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I don’t like to eat banana as a fruit, but I do like banana in food. As a child growing up in Malaysia, fried banana was (and still) my favorite tea time snack. Anyhow, back to banana fritters– Although there are banana fritters selling in Malaysia, I never had one before until I was in US. There was a Jamaican food vendor selling (plantain) banana fritters at a local farmer’s market. I like their fritters but somehow it was not as crispy as I expect. Ever since I was successful making fresh corn fritters, I thought why not try it on banana? My first trial on banana fritters turned out pretty good– when the fritters were fresh and hot, they were crispy on the outside, and tender (almost tender like a funnel cake) on the inside. But when the fritter cooled down they were denser– still good but not great.

Banana Fritters

Banana Fritters

Banana Fritters

Banana Fritters

Banana Fritters Recipe (makes about 34 bite size pieces)

Ingredients:
1/2 cup mashed ripe banana (about 1 large banana)
3/4 cup flour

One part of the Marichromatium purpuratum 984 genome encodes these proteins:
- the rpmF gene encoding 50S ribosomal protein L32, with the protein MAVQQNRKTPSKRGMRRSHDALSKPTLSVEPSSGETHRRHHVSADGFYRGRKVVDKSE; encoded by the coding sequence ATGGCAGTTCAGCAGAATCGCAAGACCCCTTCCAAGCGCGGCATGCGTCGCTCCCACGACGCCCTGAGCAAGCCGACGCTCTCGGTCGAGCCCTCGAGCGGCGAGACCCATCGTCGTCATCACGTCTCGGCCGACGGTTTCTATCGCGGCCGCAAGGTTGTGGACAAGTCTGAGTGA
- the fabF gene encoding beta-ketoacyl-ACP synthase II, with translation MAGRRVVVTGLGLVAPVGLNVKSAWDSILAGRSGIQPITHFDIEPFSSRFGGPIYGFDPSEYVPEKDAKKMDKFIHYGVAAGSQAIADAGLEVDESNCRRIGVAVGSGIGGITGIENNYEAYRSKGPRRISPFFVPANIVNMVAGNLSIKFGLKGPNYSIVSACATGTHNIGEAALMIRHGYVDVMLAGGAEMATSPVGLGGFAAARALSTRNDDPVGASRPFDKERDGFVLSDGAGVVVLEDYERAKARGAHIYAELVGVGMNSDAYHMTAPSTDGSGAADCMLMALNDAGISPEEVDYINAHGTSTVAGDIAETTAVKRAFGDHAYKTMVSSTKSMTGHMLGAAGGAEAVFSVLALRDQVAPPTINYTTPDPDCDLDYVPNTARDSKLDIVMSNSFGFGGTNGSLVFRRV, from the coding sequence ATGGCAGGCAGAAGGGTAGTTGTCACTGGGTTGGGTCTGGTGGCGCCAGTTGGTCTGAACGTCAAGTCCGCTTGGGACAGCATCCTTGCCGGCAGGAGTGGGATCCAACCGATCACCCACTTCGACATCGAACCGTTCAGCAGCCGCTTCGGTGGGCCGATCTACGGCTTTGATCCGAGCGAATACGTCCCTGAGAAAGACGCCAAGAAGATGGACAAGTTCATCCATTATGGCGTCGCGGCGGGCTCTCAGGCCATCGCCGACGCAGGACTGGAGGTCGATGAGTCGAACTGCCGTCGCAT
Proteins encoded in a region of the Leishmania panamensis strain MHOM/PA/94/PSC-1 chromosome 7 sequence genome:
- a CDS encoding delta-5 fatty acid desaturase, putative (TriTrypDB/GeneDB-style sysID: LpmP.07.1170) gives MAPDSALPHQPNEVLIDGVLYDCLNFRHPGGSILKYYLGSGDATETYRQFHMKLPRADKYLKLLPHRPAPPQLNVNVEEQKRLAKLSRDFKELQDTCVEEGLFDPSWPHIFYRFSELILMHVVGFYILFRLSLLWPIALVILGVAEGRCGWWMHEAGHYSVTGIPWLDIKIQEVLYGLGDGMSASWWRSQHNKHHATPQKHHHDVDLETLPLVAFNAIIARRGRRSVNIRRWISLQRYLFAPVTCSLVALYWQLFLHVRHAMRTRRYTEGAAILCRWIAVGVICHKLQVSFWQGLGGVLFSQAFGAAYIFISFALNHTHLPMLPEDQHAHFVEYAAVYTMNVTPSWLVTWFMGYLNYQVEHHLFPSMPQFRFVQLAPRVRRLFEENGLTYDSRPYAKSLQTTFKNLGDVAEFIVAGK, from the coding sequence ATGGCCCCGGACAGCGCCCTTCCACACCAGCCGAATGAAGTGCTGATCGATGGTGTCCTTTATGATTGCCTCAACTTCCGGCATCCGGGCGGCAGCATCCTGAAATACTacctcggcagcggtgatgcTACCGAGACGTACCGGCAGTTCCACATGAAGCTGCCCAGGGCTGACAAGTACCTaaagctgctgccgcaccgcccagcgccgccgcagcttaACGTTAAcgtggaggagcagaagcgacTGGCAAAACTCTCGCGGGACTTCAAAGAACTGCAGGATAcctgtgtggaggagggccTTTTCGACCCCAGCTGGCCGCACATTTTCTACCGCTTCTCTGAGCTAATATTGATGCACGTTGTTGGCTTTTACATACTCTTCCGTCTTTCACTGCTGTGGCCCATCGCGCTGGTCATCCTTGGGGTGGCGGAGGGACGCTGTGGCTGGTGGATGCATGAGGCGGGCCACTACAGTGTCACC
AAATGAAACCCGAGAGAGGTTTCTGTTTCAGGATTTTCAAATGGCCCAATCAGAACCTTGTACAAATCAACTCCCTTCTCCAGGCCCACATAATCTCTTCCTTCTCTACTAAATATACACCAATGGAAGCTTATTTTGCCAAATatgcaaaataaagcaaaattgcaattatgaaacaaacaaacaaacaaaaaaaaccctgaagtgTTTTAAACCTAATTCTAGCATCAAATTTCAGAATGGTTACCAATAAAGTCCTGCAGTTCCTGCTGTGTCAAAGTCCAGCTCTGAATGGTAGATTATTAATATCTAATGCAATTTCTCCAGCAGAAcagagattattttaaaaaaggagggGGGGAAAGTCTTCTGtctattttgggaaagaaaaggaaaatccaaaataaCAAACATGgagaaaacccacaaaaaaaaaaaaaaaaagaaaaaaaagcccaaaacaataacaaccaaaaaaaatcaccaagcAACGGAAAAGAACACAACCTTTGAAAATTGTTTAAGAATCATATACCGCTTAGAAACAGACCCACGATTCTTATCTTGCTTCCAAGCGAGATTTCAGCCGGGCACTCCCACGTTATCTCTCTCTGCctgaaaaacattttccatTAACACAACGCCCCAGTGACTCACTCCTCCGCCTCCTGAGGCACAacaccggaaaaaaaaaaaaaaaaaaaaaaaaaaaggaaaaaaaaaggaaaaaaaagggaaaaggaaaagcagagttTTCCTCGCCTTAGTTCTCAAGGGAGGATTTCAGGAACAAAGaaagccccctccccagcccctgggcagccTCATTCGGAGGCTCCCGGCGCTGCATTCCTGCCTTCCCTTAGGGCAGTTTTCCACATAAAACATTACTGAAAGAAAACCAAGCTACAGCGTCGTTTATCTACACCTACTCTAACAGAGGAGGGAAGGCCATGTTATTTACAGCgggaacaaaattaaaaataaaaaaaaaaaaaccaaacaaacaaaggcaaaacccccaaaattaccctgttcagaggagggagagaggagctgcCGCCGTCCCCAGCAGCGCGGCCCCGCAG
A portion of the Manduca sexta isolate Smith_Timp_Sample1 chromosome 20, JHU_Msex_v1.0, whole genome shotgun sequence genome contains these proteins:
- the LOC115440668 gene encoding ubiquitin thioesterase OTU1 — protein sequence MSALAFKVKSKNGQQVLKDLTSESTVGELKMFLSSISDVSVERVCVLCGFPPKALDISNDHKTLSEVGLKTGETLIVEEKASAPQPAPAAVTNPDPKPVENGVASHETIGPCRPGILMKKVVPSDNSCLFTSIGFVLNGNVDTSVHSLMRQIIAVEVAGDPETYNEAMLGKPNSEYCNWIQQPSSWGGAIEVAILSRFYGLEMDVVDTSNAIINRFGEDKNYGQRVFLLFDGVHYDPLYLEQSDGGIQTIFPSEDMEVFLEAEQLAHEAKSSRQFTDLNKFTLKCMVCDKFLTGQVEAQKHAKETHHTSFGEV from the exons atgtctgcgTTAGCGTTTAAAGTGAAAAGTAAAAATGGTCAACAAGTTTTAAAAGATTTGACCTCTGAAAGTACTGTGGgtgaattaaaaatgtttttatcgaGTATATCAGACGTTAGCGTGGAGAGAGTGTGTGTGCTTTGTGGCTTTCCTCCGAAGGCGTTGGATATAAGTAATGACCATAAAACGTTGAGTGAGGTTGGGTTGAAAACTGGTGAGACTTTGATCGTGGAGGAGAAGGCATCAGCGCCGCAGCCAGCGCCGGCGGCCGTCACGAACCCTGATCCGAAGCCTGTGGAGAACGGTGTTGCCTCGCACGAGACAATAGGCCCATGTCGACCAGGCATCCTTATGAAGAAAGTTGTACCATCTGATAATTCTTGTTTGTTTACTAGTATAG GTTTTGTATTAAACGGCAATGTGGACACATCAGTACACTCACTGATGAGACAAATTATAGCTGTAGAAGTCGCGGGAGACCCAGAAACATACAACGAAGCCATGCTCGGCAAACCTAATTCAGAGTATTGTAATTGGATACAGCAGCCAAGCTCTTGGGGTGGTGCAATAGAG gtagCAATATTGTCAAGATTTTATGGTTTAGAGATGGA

1/2 cup rice flour
3-4 tbsp sugar
1 1/2 tsp tapioca starch
1 tsp baking powder
1/4 tsp salt
1/2 cup water

oil for frying

Method:

  1. Heat up enough oil in a deep medium pot over high heat (I like to use a old medium pot for frying– deep enough for the food to “swim” inside, and also less chance for oil to splash onto the stove). Insert a bamboo skewer/chopstick into the oil. When there are lots of bubbles forming quickly around skewer/chopstick, the oil is ready for frying.
  2. Mix all ingredients together. With the help of two spoons, quickly but carefully drop a tablespoon of batter into the oil (one spoon for scooping out batter, the other spoon for pushing batter into the oil and also catching any batter dripping). The batter will sink to the bottom of pot then float and puff up. Turn down to medium heat, and turn over the fritters to brown evenly. When fritters are golden brown, turn heat back to high for a few seconds before removing fritters– this is to make the fritters extra crispy and less oily. Serve immediately.

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Yes! I am proud to say I have finally perfected this recipe, after the first trial and the second trial— it tastes almost the same like the ones I had growing up in Muar. This time around the otak-otak is much softer and moisted, and has a sheen layer of chili oil. I was out time and chose to steam cook, instead of wrapped with banana leafe and pan grilled.

Muar "Otak-Otak" Trial #3 麻坡乌达-- best version!

Muar "Otak-Otak" Trial #3 麻坡乌达-- best version!

Muar “Otak-Otak” Trial #3 麻坡乌达 Recipe (makes 1 round deep dish plate of 11 inch diameter)

Ingredients:
1 container (12 oz) fish paste– see note below
1 cloves garlic– minced
1 shallot– minced
2-3 red hot Thai peppers (optional)– finely chopped

Seasoning:
2 tbsp sambal or chili paste
2 tbsp curry powder
2 tbsp tapioca starch
1 1/2 tsp salt
1 tsp sugar
1/4 tsp turmeric  powder
1/2 tsp chili powder